3. Posts showing on Home Page
The next thing to do is go to Settings/Reading on your Dashboard and see what number is beside Blog pages show at most and make sure it says 6-8, not 10, which seems to be the default. 10 is too many for most blogs. If you have heavy posts full of images, videos etc., choose 6. If you have light posts, then 8 should be fine.
4. Caching Plugin
I need you to go back to your plugin page and check whether you have a cache plugin like W3 Total Cache or something similar. A caching plugin is essential to keep your site running well and the load time fast but it has to be set up correctly and it is a little complex. You will need help with that. When you install it, make sure the Minify function is not enabled. It can conflict with some themes. Then get it configured. Just one little thing to check is whether your host already has one in place. Most don’t but, for example, WP Engine does and won’t want you installing another system. But some kind of caching system is important so check this out.
This is only for those of you with Jetpack installed. It is a worthwhile plugin in many ways and I love some of its features. It has stats right there on your dashboard, extra widgets and an easy contact form. As always, there is a warning. If you have too many of its features activated, it will slow down your site considerably. Go into the Jetpack dashboard and scour through every feature and deactivate all but the absolutely necessary ones. To do that, click on “Learn More” for each function and then you can deactivate that feature.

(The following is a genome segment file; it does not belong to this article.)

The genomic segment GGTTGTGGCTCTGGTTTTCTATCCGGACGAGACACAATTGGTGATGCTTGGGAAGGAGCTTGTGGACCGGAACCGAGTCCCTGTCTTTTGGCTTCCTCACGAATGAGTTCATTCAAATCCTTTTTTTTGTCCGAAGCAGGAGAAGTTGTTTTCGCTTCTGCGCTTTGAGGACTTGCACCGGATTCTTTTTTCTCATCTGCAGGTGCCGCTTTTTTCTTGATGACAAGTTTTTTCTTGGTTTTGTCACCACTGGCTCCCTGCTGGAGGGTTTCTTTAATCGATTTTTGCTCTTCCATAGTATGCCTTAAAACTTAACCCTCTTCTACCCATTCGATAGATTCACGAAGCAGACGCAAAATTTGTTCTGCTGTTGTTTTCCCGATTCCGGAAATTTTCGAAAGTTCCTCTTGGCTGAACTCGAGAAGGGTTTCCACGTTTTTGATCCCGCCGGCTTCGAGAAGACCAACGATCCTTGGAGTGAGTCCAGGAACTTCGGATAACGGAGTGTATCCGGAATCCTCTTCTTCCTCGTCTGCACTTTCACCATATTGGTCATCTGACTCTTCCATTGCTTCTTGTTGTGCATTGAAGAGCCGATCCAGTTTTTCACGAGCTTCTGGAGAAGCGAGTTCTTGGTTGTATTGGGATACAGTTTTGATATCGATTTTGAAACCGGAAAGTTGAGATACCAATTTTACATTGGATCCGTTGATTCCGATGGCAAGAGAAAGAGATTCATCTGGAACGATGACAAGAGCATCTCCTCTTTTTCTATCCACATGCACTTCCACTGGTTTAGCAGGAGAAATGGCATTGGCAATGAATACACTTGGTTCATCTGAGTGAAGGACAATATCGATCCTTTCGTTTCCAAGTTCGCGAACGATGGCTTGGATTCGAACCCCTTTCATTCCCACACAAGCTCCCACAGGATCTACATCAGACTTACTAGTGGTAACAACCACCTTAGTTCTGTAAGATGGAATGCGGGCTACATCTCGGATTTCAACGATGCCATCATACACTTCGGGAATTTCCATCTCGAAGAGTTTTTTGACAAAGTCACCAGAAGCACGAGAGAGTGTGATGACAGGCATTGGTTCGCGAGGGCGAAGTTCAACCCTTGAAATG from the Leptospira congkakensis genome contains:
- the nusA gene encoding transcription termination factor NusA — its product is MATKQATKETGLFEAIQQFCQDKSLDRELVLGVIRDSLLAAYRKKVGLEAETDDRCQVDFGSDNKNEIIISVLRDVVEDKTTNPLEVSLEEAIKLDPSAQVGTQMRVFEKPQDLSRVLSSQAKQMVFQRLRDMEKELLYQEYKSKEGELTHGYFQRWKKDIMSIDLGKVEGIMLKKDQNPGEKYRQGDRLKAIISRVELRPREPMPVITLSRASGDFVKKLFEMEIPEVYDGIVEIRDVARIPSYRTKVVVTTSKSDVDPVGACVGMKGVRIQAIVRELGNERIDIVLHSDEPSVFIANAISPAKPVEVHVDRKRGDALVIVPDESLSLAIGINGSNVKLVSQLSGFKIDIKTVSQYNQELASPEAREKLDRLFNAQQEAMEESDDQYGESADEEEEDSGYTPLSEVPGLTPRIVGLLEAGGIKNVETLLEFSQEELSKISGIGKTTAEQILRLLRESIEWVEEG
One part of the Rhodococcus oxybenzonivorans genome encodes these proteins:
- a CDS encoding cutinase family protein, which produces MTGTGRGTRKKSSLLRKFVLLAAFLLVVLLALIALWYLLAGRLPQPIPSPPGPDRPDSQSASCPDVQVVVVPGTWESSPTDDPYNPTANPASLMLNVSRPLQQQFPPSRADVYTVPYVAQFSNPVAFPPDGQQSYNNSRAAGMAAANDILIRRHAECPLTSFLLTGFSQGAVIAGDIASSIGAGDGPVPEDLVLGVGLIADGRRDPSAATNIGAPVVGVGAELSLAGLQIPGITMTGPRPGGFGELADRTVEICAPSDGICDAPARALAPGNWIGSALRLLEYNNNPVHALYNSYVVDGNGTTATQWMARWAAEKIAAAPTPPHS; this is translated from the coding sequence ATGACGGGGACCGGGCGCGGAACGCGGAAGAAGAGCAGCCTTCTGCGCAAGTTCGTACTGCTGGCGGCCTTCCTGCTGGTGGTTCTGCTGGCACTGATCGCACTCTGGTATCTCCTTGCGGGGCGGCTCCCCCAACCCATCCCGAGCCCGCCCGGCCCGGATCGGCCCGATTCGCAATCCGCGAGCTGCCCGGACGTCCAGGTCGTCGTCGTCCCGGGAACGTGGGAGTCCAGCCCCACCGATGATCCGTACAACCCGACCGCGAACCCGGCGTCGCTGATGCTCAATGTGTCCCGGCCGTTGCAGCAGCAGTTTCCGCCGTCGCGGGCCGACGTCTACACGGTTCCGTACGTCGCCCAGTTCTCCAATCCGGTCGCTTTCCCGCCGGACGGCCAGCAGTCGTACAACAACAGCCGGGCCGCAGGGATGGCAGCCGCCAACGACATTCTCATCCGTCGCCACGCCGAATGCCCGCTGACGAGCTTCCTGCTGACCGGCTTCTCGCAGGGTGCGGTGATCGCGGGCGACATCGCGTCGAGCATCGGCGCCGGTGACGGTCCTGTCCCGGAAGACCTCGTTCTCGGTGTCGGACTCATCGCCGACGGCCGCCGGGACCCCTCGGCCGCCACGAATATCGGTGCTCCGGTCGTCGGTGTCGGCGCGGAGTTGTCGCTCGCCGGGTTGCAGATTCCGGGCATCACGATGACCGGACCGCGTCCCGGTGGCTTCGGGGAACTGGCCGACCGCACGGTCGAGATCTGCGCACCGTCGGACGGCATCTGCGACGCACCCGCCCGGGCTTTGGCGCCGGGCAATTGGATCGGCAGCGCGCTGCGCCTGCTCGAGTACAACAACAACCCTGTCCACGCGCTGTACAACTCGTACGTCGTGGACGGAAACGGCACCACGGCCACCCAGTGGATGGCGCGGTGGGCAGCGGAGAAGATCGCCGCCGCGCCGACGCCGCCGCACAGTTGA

6. Loaded sidebars
Ah, now to my personal bugbear. Those wickedly loaded sidebars on some blogs make me want to weep as well. They are detrimental to your site load time and therefore to your blog. Every single item has to be loaded every time a new page is opened. Ouch! Talk about heavy. With time, bloggers add more and more things to their sidebars until they look like a derelict house full of centuries of litter. Talk about ugly and detracting from a good reader experience. I want you to do this now:
a)Go to Appearances/widgets and get rid of all but the essentials like an optin form, social media icons and a popular posts widget to get people to look around. Read my article, 5 Widgets You must have on Your WordPress Sidebar.
b) If you insist on ads, then one or two but not 50 of them.
c) Don’t put a Facebook or Google+ widget here that shows your number of followers unless that number is above 1,000. The number of likes is evidence to people that they should take you seriously so if you only have 200 followers, perhaps they won’t take you seriously.
d) Also clear out all those favours you are doing for all your blogging friends. Find another way to help them out without cluttering your sidebar. A sidebar should be minimalist, clean and clear for the reader. After all, this is about the reader, not your blogging friends.
Now doesn’t that feel lighter? I can assure you, your blog will feel lighter.
Last Step – test your site load time again
Go back to Pingdom.com and test your site load time again on the same pages.
Faster? Sure is! Now wasn’t that a good hour’s work?
Just to finish with, I want to link to a post, Site Speed is Money, which is a little complex but you will get the gist of how much money can be lost by having a slow site.
Let me know in the comments if you did this and it lowered your load time. I’d love to know.
Here is a summary in slide form of the above points.
Top image courtesy of renjith krishnan / FreeDigitalPhotos.net